CFMEU: Palaszcuk being conned by “corporate carpetbaggers”

CFMEU
CFMEU's Michael Ravbar

Four days after Labor lost the ‘unloseable’ 2019 Federal Election, Queensland’s (Labor) Premier Annastacia Palaszczuk has demanded action and a timeframe on Adani’s Carmichael coal mine approvals process, saying she’s fed up with waiting, despite the Queensland Government treading water on the process for nearly two years.

The sudden announcement from the Premier has raised eyebrows, none higher than the CFMEU, which says the Permier is being conned.

The union said in a press statement Ms Palaszczuk’s sudden rush to get the Adani approval process resolved risks selling out local jobs and threatening water security in Central Queensland.

The state secretary of the CFMEU’s construction and general division, Michael Ravbar, warned that Ms Palaszczuk risked being taken for a ride by a shonky multinational with a chequered corporate history.

“This coal, and the 12.5 billion litres of water that Adani also plans to extract every year, is owned by the people of Queensland, yet we see little evidence that Adani is offering anything in return,” Mr Ravbar said.

“Our concern is that the promise of jobs and prosperity that was such a touchstone in the federal election is a myth; a fiction designed to hoodwink people into thinking Adani will be a good corporate citizen.

“Before Ms Palaszczuk even thinks about pushing this project any further forward she must extract iron clad guarantees from Adani that the mine will bring long-term, permanent jobs for Queenslanders, and also procure the maximum possible amount of goods and services from local communities.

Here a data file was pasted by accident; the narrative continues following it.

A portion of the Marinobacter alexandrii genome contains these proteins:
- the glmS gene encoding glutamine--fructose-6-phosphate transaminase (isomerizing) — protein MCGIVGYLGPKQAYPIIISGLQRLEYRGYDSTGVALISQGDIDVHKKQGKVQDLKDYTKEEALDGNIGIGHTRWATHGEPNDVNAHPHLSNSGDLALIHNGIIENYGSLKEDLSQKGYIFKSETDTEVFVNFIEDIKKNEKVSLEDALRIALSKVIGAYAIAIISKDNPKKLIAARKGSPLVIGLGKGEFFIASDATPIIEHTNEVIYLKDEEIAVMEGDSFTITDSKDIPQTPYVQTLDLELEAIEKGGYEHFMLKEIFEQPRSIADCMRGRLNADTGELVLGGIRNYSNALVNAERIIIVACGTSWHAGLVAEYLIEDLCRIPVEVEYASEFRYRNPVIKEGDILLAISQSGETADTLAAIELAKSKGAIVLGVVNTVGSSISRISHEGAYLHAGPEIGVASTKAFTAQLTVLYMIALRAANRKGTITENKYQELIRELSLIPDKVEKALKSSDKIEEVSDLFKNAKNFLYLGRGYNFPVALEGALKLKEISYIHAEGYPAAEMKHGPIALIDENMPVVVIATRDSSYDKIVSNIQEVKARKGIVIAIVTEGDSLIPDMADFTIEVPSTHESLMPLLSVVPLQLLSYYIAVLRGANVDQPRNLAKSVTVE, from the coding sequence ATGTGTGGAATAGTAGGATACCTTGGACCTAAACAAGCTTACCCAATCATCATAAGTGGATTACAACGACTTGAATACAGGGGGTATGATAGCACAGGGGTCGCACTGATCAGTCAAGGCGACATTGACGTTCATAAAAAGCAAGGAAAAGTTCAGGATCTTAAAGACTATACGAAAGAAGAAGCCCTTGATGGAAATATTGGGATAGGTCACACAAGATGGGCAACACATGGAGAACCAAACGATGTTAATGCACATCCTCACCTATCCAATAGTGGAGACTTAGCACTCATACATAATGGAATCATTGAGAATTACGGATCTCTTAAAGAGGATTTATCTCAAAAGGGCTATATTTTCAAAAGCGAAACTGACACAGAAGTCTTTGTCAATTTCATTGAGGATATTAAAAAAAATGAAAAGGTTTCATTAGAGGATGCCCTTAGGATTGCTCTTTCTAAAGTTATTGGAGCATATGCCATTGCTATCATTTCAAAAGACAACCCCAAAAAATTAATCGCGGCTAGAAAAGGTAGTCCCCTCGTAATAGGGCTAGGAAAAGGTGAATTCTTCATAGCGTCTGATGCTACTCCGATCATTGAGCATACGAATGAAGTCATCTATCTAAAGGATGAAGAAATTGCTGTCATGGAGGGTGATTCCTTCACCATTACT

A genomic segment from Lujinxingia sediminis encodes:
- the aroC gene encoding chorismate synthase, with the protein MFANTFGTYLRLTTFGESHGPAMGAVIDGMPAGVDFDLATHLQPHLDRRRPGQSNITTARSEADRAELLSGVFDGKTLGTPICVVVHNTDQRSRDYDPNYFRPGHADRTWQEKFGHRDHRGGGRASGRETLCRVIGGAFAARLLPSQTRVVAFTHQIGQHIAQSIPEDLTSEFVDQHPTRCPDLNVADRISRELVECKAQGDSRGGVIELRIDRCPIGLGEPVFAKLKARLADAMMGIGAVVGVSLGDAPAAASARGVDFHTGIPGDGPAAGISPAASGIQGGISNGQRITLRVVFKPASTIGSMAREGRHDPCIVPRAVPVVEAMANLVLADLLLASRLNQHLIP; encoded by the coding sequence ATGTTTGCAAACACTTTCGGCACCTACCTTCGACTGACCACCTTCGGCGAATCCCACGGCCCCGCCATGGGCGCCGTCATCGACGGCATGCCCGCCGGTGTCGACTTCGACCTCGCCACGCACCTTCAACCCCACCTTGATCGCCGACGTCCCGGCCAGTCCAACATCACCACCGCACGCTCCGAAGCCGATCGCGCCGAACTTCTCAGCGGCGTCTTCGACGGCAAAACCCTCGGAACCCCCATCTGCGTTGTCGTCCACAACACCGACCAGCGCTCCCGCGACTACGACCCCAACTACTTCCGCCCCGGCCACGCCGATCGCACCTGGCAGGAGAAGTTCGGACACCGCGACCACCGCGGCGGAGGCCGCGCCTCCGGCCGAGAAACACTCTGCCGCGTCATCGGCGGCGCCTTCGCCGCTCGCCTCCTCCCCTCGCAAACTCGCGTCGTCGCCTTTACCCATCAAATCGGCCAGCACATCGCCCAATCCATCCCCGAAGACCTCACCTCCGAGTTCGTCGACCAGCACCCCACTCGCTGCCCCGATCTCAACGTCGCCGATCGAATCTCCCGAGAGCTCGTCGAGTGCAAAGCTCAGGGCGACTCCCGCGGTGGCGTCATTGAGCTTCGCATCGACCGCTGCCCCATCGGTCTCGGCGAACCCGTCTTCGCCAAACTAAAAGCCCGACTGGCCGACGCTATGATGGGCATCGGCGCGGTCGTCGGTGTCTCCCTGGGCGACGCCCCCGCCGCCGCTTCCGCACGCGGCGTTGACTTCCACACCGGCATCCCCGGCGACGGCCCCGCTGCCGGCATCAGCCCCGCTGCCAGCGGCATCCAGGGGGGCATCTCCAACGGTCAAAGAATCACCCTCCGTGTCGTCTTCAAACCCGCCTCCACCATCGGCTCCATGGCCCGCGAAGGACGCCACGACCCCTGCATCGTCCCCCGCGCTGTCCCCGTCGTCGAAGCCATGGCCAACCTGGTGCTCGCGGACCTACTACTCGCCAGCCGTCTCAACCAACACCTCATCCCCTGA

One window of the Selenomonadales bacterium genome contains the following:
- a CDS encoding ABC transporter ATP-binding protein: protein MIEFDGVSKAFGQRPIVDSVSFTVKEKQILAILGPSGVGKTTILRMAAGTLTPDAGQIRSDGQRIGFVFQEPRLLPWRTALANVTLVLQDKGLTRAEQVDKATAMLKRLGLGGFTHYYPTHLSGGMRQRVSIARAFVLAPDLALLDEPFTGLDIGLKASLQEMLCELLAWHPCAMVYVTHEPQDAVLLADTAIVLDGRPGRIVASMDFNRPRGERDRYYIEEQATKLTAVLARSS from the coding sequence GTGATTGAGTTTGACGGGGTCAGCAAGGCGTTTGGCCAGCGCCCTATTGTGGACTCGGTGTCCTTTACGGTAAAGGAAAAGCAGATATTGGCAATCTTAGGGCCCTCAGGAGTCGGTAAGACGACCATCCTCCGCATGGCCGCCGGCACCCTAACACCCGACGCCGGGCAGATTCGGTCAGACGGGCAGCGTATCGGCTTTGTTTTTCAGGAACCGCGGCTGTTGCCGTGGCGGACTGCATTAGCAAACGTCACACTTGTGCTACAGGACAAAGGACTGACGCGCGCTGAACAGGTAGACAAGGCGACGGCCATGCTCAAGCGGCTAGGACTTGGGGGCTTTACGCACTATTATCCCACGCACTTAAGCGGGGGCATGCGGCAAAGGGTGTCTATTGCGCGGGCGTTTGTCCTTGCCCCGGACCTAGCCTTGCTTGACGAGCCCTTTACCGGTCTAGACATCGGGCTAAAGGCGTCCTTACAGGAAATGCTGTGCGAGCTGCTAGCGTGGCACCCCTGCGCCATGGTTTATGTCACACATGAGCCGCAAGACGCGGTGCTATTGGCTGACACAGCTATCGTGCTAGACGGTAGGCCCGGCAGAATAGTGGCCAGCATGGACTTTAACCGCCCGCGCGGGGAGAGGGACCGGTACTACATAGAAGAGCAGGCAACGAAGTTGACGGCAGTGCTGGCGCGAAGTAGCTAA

“Without such guarantees we all know what will happen. Adani will ship in its construction workforce in from India under so-called free trade provisions while Australian engineers, construction workers and local suppliers miss out.”

“Then when the mine is operational it will be largely automated, with robots and remote controlled machinery – perhaps with a handful of labour hire workers on insecure, casual agreements – shipping our coal offshore with little or no benefit to local communities or the wider Queensland economy.

“Without enforceable guarantees on secure local jobs and procurement – along with sureties relating to water security – the Premier risks being conned by corporate carpetbaggers.”

Adani and some politicians have said the project will deliver 10,000 new jobs to the region. According to The Conversation, the number that appears on approval documents on the Queensland Department of State’s project website for the original plan would be up to 6395 with 3920 ongoing. But, since Adani cut the size of the mine late last year, the number of jobs will be more likely around the 1464 mark, according to Adani’s special witness Jerome Fahrer.